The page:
Both films construct terrorism as a force that is alien, potent and dangerous yet also conquerable. The terrorist model is carefully rewritten into the cultural mythology of Batman with the goal of reasserting the “cultural monomyth” that gives rise to the superhero genre. The cultural monomyth, as Lawrence and Jewett define it, entails the superheroic redemption of captives in a disrupted American Eden. In both The Dark Knight and Batman Begins, Good continues to triumph over Evil, as the monomyth dictates, disruption by an “other” yields to a return to order imposed by the superhero. Yet these films do not simply reassert existing cultural mythology. In fact, the enacted fantasy of vanquishing this “new evil” is borne out of insecurity and anxiety. Batman’s troubled morality, his failures and his conflicting motives all serve as an embodiment of this anxiety, a self-conscious fear that something, in fact, has changed irrevocably, that 9/11 truly does represent a point of historical rupture and the apogee of American moral and political hegemony.

Failed Rescue

On a broad scale, the type of cultural myth-making present in Batman Begins and Dark Knight stems from an anxiety that 9/11 represents a historical singularity, a point of rupture that has thrust American society into a “world without rules.” As French cultural theorist Jean Baudrillard writes, “The whole play of history and power is disrupted by this event [9/11].”70 Indeed, Baudrillard identifies this sense of interruption as intrinsic to the attacks and accuses American hegemonic power of being complicit in the rise of terrorism: “It was the system itself which created the objective conditions for this brutal retaliation. By seizing all the cards for itself, it [the US] forced the other to change the rules.”71 “We have to face facts,” he continues, “and accept that a new terrorism has come into being, a new form of action which plays the game, and lays hold of the rules of the game, solely with the aim of disrupting it.”72 This other, the terrorist, occupies a unique position of power because hegemony, which by definition seeks dominance, need only be interrupted in its pursuit of perfection to achieve the terrorist’s ends. This is what Ra’s al Ghul and the Joker both seek to accomplish: to destabilize society through fear and subsequently to realign the social order.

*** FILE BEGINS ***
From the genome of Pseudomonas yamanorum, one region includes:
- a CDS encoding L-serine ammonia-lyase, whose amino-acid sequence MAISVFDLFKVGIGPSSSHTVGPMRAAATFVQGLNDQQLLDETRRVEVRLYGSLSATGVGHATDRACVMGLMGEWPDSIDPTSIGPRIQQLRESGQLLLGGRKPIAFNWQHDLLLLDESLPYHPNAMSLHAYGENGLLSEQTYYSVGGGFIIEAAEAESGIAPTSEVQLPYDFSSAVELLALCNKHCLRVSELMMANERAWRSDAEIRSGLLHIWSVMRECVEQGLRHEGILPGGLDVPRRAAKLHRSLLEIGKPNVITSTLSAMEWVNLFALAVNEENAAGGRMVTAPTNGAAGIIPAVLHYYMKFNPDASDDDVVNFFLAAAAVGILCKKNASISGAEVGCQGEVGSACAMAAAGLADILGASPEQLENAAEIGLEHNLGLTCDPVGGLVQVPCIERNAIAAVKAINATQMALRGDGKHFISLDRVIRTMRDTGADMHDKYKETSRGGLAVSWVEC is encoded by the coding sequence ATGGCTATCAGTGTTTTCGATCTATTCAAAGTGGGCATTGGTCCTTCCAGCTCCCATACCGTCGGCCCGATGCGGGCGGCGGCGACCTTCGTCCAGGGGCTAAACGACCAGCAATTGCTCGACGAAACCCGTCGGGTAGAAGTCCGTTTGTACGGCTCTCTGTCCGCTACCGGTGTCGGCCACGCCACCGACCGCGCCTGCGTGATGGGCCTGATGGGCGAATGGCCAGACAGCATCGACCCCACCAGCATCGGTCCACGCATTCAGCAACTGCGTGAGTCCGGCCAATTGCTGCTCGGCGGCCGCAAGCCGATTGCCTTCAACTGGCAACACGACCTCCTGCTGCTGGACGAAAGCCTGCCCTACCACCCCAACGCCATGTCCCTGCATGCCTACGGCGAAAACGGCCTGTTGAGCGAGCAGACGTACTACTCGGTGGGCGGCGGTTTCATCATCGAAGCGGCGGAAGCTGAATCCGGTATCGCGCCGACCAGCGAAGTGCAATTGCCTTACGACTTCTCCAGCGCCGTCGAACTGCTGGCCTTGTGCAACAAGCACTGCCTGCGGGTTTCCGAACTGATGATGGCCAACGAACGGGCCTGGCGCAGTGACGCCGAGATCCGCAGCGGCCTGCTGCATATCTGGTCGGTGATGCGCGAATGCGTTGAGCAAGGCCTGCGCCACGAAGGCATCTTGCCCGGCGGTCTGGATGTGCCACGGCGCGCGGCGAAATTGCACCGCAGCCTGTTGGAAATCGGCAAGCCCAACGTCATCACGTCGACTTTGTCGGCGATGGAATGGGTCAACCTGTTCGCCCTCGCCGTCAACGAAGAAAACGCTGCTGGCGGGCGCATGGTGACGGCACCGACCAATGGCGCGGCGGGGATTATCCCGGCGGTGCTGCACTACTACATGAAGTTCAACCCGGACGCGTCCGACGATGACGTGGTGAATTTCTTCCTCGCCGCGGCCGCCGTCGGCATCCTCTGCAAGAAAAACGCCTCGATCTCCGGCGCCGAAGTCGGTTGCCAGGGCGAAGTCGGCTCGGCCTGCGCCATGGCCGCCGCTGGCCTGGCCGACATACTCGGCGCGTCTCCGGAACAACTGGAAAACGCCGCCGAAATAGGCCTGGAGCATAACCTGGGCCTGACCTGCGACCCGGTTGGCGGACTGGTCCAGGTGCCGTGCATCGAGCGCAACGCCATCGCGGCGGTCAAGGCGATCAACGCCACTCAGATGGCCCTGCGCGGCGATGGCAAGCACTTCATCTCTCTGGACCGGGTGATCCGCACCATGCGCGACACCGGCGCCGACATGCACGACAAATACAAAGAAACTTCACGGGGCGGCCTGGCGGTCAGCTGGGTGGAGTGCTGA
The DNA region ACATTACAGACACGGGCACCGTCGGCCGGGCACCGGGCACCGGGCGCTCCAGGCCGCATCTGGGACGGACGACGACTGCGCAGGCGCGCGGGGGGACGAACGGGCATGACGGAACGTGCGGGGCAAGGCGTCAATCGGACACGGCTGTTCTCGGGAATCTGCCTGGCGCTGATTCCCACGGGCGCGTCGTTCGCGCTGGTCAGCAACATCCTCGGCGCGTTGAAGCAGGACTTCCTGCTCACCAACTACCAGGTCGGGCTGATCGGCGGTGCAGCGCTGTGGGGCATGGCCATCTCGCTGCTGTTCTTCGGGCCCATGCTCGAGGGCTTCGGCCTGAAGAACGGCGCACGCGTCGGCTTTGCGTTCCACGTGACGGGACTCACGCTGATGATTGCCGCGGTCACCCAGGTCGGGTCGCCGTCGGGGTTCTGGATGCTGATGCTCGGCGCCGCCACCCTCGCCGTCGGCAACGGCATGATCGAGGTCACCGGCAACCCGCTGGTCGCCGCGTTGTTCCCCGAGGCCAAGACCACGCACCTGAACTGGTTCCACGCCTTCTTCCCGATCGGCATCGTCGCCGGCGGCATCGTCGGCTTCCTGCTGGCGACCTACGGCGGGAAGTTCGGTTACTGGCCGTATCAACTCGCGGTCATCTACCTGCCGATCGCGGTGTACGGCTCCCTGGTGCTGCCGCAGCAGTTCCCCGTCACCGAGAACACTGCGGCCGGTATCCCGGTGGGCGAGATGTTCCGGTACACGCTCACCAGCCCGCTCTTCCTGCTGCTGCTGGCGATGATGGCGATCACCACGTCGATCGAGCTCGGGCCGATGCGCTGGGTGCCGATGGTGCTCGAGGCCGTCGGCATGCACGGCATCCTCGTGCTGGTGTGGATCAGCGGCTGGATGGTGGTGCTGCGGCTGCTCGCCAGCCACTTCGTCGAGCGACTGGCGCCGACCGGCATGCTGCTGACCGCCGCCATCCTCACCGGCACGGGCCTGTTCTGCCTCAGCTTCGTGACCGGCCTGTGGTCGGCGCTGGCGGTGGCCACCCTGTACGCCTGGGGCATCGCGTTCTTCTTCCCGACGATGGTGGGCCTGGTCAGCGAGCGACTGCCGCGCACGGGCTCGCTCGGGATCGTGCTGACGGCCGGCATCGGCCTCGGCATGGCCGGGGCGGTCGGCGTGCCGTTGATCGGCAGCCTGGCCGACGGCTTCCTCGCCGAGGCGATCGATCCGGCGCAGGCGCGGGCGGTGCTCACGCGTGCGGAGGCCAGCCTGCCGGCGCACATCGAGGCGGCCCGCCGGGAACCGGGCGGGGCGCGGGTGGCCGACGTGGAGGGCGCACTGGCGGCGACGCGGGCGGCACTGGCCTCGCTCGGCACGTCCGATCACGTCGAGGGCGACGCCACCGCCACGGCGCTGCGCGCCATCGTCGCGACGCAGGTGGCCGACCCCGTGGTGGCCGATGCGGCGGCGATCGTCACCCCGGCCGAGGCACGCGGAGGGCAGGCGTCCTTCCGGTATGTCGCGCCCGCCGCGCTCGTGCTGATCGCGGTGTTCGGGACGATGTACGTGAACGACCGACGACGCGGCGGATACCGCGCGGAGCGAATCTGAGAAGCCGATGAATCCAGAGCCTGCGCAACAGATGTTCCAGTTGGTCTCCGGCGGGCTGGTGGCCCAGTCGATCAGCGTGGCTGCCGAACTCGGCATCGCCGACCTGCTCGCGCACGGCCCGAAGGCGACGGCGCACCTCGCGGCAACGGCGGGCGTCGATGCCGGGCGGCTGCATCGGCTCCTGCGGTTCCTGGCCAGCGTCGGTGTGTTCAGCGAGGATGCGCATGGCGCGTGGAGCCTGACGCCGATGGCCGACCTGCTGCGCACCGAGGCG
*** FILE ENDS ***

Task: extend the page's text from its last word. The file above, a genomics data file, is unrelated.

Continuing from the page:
This sense of rupture, of entering a new era without rules, is symbolically captured in the failed rescue attempt staged in Dark Knight. In The Terror Dream, Susan Faludi identifies the “rescue fantasy” as a central aspect of our cultural mythology that resurfaced in the aftermath of 9/11. “The specter of the white maiden taken against her will by dark ‘savages’ became our recurring trope,” she argues, “That maiden’s rescue, fantasized or real, became our reigning redemption tale.”73 This device has become a central aspect of the superhero narrative; in comics and superhero films, maidens-in-distress are almost constantly menaced, kidnapped, and dropped from buildings only to have the superhero swoop in for the rescue. In both Batman Begins and The Dark Knight, Batman must rescue his childhood friend and love interest, Rachel Dawes, from the clutches of his terrifying foes. In Batman Begins, he saves her from the Scarecrow’s poison, bringing her to the safe haven of the Bat Cave after a dramatic chase scene. Likewise, in Dark Knight, he saves her after the Joker drops her from a skyscraper. Despite the inherent irrationality, Batman in both instances abandons the matter at hand to save Rachel. In one instance, he passes up the opportunity to interrogate the Scarecrow and in the other he leaves a group of hostages to the whims of the Joker. For all her independence and bravery, Rachel exists to be rescued, a maiden-in-distress dependent on her Dark Knight. By the time of the final rescue scene, these facts have been established as the audience’s collective expectation: 1) Batman will choose Rachel over other priorities, and 2) Batman will save her.

It is because of these established expectations that Rachel’s final failed rescue is so jarring. In a revealing and deeply disturbing moment in the film, Batman is forced by the Joker to choose between saving the life of Harvey Dent and that of his love interest and childhood friend, Rachel Dawes. The Joker sets up a sadistic either-or rescue scenario in which both Dent and Dawes are bound and gagged in separate buildings filled with drums of gasoline wired to explode. (The Joker delights in creating these zero-sum scenarios, ones in which it is seemingly impossible to accomplish a rescue of all parties involved. The climax of the film revolves around a similar scenario in which two ferries are wired to explode and the passengers of each boat are given the detonator for the other.) Batman predictably chooses to go after Rachel but the Joker switches the locations of Rachel and Dent; ultimately, Rachel, the established maiden-in-distress, dies in a spectacular explosion, deprived even of the dignity of last words, final utterance cut off by the violent blast.